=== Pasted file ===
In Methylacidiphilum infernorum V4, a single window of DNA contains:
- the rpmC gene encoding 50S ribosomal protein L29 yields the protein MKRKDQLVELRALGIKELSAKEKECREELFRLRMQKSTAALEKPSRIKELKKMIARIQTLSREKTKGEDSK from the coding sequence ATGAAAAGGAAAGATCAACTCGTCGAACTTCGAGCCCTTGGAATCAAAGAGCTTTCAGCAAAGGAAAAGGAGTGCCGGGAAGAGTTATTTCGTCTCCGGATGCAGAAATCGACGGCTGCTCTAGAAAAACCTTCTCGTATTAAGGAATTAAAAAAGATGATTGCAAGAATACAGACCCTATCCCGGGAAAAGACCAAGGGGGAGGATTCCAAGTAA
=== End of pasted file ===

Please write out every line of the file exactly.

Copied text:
In Methylacidiphilum infernorum V4, a single window of DNA contains:
- the rpmC gene encoding 50S ribosomal protein L29 yields the protein MKRKDQLVELRALGIKELSAKEKECREELFRLRMQKSTAALEKPSRIKELKKMIARIQTLSREKTKGEDSK from the coding sequence ATGAAAAGGAAAGATCAACTCGTCGAACTTCGAGCCCTTGGAATCAAAGAGCTTTCAGCAAAGGAAAAGGAGTGCCGGGAAGAGTTATTTCGTCTCCGGATGCAGAAATCGACGGCTGCTCTAGAAAAACCTTCTCGTATTAAGGAATTAAAAAAGATGATTGCAAGAATACAGACCCTATCCCGGGAAAAGACCAAGGGGGAGGATTCCAAGTAA